There isn’t an individual on Earth without some sort of fondness for music.
The amounts of genres and sub-genres within the entity are truly infinite. Music is both personal and individual, and offers to tap into those endorphins of euphoria on a near daily basis.
This piece will look at 14 songs one should listen to during a long and arduous work week. These tunes range from softly orchestrated to chaotically fast-paced. They’re perfect for the much-needed decompression period post-work, and also work well when heading to the gym for a workout.
Each artist has varying levels of global notoriety, but all produce quality tunes. In other words, let the auditory endorphins boundlessly flow.
1. Jafaris — Love Dies
Ireland isn’t exactly known as a hotbed for rapping talent, but Jafaris is hoping to change that narrative.
Jafaris (real name Percy Chamburuka) is best known for his role as an actor in the popular film Sing Street. Musically, his smoky voice coupled with bouts of aggressive rhythm offers a Kendrick Lamar vibe.
His music is incredibly personal and transparent — as he often delves into his own psyche through his lyrics. “Love Dies” is a smooth hit created to transport the listener to a prism of serenity on those long drives home in traffic.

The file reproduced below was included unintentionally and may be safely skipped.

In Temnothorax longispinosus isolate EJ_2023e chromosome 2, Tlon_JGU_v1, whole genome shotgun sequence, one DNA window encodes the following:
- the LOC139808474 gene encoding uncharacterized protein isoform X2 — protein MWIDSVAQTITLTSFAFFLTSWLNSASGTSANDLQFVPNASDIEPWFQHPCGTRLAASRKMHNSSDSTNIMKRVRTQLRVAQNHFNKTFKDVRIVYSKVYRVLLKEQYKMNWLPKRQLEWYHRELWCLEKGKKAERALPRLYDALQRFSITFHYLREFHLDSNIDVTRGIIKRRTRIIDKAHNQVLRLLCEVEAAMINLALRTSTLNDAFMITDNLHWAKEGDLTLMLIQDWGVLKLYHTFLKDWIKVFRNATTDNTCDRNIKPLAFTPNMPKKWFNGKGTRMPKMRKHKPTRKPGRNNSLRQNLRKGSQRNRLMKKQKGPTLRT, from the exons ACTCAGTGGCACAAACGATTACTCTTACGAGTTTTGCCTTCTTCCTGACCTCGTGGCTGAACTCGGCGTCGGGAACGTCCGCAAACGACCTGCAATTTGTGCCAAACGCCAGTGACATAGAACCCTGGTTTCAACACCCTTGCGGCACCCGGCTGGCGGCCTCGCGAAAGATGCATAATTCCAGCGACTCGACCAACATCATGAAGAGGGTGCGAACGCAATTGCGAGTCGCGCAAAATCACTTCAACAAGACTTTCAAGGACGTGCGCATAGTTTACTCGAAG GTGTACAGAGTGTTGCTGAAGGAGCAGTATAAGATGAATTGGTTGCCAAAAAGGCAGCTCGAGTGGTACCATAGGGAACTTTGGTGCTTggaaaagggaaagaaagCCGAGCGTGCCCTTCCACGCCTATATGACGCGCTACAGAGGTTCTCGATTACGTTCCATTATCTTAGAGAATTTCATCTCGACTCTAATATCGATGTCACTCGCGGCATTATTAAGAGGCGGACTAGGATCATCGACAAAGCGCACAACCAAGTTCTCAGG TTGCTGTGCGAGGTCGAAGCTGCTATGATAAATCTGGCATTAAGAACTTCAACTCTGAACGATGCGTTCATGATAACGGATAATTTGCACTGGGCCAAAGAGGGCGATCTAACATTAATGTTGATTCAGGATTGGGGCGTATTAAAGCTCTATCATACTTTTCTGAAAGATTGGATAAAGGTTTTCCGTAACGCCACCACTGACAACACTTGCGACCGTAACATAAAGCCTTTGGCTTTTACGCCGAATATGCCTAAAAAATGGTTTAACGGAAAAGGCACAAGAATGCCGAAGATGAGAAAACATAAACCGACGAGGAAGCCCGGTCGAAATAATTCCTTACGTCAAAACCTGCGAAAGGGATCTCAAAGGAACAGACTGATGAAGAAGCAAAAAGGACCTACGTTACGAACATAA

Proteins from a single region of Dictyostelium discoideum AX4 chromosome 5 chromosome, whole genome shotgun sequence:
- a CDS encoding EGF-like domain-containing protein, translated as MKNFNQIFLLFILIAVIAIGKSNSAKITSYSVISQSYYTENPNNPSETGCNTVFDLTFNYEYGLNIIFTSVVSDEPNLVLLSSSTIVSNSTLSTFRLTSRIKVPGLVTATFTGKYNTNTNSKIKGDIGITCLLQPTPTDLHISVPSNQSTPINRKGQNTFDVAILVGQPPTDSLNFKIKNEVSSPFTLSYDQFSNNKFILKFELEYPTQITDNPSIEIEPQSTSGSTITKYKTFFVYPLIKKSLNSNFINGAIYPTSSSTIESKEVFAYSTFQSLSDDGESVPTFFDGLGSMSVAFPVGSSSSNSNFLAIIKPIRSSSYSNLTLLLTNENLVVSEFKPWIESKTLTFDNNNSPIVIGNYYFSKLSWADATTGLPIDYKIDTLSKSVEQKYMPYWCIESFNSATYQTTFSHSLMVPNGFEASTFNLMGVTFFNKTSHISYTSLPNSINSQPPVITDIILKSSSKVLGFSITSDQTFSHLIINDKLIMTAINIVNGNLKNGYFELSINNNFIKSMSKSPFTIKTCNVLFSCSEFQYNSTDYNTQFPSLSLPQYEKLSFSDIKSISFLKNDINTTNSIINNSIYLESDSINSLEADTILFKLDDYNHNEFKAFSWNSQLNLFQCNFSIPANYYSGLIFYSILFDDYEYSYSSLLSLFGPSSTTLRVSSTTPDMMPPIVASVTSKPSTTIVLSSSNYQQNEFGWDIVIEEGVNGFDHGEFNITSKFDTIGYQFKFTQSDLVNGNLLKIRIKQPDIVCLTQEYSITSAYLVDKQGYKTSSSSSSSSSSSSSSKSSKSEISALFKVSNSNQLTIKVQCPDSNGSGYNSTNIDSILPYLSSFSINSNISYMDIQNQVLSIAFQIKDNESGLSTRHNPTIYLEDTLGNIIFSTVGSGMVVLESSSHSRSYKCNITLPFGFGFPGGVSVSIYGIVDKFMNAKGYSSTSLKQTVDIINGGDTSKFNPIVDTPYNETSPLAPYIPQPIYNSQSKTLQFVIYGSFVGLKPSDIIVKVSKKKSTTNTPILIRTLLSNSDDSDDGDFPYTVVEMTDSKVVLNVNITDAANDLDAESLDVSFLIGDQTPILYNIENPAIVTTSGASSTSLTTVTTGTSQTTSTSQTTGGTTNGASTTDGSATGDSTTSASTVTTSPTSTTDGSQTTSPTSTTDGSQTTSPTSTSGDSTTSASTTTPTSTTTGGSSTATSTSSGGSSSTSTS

2. Le Couleur — Concerto Rock
Based in Montreal, this electro-pop group flies a bit under the radar from a visibility standpoint. Synth rhythms blast with rapid succession — as many of Le Couleur’s songs are sung in French. Paying homage to European pioneers in the electro-disco industry, this band likely won’t remain a secret for much longer.
Led by lead vocalist Laurence Giroux-Do, the band has released two albums to date: Origami and P.O.P.
3. Melody’s Echo Chamber — Shirim
Lead singer Melody Prochet bewilders the listeners with her ethereal presentation. Music packaged in psychedelic envelope adds a complexity to her art. Melody’s Echo Chamber has released two albums (Melody’s Echo Chamber, Bon Voyage), and is surely primed to pump out more in the upcoming years.
The single “Shirim” is especially soothing with regards to its sound. This song can be particularly effective for those currently stressed out of their minds.
4. Morrissey — All You Need Is Me
Morrissey has been a God within the alternative rock scene since the 1980’s. He’s released 10 solo albums — not including the vast array of album’s Morrissey has been a part of with The Smiths.
“All You Need is Me” is both upbeat and aggressive. The song certainly is influenced by an angst-ridden punk influence heavily found in the English music scene throughout the ’70’s.
5. Alvvays — Atop A Cake
Jangle pop band Alvvays presents “Atop A Cake” — a fast-paced song perfect for one in the throes of a tough workout. The upbeat nature of the tune will provide a subtle backdrop for those in need of some motivation when powering through that final set.
In general, Alvvays has one album released — though it’s rumored that a second one will be unveiled at any moment.
6. Camera Obscura — Troublemaker
Charming — yet vulnerable lead singer Tracyanne Campbell is the heart and soul of the longstanding indie band Camera Obscura. She’s written virtually every song on the band’s five albums. From a talent standpoint, she’s immensely gifted.